I felt more in the mood for craft discussions over business talk, but when I read Carolyn McCray's bio, I realized I couldn't miss her showdown with Kyle Pratt over whether or not to publish exclusively with Amazon. The two presented equally compelling models for how to make it as an indie writer. They've both achieved great success but with radically different approaches.

Which brings me to this: There are so many different ways to be a writer. Sure, you can get advice and take a lot of rules to heart, but the writing life is as wide open as the sky. For example, there's writer Terri Read, who's published more than 40 books with Harlequin since 1993. She thinks of writing in terms of layers of cake, and her process is very structured, to the point of adhering to a set formula. Another conference presenter, Jill Williamson, takes a less structured approach with her self-described "weird books." She devoted her whole talk to villains, pointing out cliches and arguing that "the best villains are the ones readers actually like."

  Kyle_pat

Speaking of villains, get a load of these two. Just kidding - Kyle* and Pat are my fellow members of the Lewis County Writers Guild.

The most rewarding aspect of attending conferences is the opportunity to meet other writers. While there are always plenty of published and veteran authors in attendance, most of the people I meet are noobs just dipping a toe into the writing waters for the first time. So if you're holding back because you don't think you're experienced enough, let go of that right now. I hope to see you at the next one.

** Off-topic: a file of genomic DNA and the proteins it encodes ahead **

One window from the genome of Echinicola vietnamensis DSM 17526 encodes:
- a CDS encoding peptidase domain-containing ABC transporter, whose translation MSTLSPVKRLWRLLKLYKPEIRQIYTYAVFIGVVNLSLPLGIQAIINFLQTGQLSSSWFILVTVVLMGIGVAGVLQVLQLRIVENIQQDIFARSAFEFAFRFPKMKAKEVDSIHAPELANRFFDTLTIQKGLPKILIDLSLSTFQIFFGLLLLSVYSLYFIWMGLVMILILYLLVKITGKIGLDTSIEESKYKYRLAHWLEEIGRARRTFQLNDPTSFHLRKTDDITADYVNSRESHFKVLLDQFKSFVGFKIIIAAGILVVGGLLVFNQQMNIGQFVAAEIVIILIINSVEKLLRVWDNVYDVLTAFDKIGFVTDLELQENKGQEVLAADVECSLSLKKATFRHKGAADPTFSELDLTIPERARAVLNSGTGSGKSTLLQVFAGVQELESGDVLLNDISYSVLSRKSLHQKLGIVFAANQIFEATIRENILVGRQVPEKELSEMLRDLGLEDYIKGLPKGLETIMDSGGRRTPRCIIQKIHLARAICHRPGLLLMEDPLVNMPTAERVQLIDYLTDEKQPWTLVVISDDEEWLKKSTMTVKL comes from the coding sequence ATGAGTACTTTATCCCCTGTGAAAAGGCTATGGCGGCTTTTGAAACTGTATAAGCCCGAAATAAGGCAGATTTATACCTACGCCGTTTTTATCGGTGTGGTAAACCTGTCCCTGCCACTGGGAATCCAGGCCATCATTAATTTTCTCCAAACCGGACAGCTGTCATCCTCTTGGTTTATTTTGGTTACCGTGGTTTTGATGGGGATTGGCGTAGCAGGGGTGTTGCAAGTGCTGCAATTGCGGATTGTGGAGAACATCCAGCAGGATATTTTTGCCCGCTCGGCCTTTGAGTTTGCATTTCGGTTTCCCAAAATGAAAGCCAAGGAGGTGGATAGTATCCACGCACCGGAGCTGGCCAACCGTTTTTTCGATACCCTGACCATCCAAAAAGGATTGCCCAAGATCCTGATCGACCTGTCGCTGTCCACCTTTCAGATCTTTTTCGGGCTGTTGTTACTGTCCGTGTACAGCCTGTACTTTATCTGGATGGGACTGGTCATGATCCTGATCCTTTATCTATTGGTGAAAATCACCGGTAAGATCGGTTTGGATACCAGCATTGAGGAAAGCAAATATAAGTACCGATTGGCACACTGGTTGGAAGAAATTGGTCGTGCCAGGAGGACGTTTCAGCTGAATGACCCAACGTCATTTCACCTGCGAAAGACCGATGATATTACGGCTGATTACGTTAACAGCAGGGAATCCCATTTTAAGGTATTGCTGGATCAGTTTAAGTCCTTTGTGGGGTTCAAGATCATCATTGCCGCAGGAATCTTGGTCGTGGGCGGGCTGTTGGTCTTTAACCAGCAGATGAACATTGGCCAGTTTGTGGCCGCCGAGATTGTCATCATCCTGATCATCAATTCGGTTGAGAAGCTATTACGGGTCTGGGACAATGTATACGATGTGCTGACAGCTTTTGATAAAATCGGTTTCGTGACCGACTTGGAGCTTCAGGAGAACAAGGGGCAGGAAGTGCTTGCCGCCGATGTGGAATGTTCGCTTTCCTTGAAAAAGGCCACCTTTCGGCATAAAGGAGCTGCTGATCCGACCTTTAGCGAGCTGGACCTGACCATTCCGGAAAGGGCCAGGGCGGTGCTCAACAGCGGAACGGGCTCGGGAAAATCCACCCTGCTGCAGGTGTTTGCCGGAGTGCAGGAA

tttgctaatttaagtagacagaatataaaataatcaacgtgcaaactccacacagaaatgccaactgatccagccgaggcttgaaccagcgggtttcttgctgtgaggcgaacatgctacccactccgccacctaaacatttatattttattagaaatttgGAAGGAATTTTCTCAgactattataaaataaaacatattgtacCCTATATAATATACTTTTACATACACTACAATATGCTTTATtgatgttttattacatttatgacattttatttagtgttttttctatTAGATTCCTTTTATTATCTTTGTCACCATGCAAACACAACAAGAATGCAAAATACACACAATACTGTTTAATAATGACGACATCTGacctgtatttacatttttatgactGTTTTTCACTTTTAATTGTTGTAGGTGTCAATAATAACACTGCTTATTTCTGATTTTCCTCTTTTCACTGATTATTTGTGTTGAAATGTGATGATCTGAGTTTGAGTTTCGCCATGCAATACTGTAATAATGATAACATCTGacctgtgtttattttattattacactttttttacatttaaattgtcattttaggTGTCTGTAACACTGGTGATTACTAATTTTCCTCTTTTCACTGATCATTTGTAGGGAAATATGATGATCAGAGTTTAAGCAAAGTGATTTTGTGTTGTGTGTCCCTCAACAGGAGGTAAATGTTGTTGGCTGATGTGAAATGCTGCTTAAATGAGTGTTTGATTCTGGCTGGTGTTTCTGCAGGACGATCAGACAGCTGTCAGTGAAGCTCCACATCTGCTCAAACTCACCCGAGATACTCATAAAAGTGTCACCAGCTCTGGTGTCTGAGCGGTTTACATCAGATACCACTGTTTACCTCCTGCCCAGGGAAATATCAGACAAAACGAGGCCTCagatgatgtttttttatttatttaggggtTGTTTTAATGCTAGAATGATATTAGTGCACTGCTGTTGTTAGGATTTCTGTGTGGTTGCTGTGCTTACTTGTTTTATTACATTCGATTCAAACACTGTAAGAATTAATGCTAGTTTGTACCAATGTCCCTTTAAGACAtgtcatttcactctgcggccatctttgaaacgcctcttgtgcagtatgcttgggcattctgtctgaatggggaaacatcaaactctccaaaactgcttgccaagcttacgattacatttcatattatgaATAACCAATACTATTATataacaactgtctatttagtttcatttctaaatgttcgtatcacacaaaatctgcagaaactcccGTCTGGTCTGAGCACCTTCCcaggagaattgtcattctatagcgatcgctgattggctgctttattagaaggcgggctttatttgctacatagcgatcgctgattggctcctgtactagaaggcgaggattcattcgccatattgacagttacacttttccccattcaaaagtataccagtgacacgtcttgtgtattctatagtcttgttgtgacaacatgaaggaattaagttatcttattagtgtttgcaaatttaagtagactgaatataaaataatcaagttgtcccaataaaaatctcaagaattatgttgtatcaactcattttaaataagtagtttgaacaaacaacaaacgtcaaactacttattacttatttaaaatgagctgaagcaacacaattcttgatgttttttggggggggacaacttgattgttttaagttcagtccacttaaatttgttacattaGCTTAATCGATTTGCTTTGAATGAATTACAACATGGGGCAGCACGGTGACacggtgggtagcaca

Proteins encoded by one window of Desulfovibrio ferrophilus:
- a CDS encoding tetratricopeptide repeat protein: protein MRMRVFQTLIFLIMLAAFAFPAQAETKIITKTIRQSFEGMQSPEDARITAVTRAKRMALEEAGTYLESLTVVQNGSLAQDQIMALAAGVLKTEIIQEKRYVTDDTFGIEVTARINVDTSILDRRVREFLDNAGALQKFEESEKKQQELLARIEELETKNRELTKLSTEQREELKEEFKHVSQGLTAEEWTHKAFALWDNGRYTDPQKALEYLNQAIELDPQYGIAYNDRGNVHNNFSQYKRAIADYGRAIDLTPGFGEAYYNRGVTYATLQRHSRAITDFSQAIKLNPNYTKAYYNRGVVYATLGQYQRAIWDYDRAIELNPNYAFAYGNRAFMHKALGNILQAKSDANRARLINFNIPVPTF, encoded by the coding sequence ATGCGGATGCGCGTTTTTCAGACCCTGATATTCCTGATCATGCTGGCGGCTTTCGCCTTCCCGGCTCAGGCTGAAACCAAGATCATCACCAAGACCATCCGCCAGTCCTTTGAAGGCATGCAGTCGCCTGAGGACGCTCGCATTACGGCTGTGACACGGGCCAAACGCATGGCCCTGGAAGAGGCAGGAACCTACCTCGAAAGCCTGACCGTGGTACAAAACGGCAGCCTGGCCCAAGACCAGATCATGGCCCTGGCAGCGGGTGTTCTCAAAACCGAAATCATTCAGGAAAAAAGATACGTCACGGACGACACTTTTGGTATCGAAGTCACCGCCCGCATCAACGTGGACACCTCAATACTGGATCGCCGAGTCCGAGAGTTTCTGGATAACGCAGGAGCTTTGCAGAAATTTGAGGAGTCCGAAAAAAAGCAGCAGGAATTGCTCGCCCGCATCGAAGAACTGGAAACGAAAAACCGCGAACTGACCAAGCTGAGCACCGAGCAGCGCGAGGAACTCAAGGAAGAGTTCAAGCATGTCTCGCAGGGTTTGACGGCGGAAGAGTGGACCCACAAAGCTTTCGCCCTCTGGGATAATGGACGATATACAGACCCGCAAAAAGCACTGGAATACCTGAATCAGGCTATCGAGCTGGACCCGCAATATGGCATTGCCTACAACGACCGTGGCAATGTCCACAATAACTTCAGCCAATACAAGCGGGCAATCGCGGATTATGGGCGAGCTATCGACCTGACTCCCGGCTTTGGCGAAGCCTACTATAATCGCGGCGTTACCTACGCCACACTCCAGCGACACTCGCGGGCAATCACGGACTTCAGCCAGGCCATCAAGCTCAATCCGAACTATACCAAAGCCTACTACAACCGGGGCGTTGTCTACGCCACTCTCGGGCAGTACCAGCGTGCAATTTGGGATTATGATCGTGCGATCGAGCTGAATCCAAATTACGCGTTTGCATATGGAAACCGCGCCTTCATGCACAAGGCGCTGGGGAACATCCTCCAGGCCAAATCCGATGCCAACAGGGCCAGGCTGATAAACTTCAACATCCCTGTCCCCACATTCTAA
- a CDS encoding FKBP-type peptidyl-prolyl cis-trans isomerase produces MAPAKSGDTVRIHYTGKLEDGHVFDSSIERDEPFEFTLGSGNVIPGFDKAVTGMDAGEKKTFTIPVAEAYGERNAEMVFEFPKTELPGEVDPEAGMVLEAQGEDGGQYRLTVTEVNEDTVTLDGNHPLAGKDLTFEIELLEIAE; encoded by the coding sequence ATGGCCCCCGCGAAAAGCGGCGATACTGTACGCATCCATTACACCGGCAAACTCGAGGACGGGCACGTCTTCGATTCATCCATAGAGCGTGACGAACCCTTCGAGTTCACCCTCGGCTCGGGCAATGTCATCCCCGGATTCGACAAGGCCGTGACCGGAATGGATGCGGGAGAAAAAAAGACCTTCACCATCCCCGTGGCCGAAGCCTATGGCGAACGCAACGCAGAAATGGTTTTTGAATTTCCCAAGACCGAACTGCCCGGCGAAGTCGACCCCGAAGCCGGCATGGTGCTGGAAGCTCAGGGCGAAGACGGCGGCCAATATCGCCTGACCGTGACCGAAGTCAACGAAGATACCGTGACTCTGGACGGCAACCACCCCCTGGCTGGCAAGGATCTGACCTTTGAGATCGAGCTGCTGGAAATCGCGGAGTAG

*I realize from the pics here it looks like I'm stalking Kyle Pratt. But I'm not. At least I don't think so. I think it's just that we're both becoming less camera-shy. ;)  


What's the Motive? Corrina Wycoff

Damascus House

O Street

Welcome to the inauguration of "What's the Motive?" In this regular blog series, guest authors discuss the motive behind their latest books. Maybe that’s the motive for murder in the traditional mystery sense, but writers will share some aspect of motive in their novels without spoiling the plot. For example, rather than focusing on the killer, what is the protagonist’s motive? This could also be the author’s motive for writing the book. Why this book? Why now? Contributors are free to explore “motive” in all of its connotations.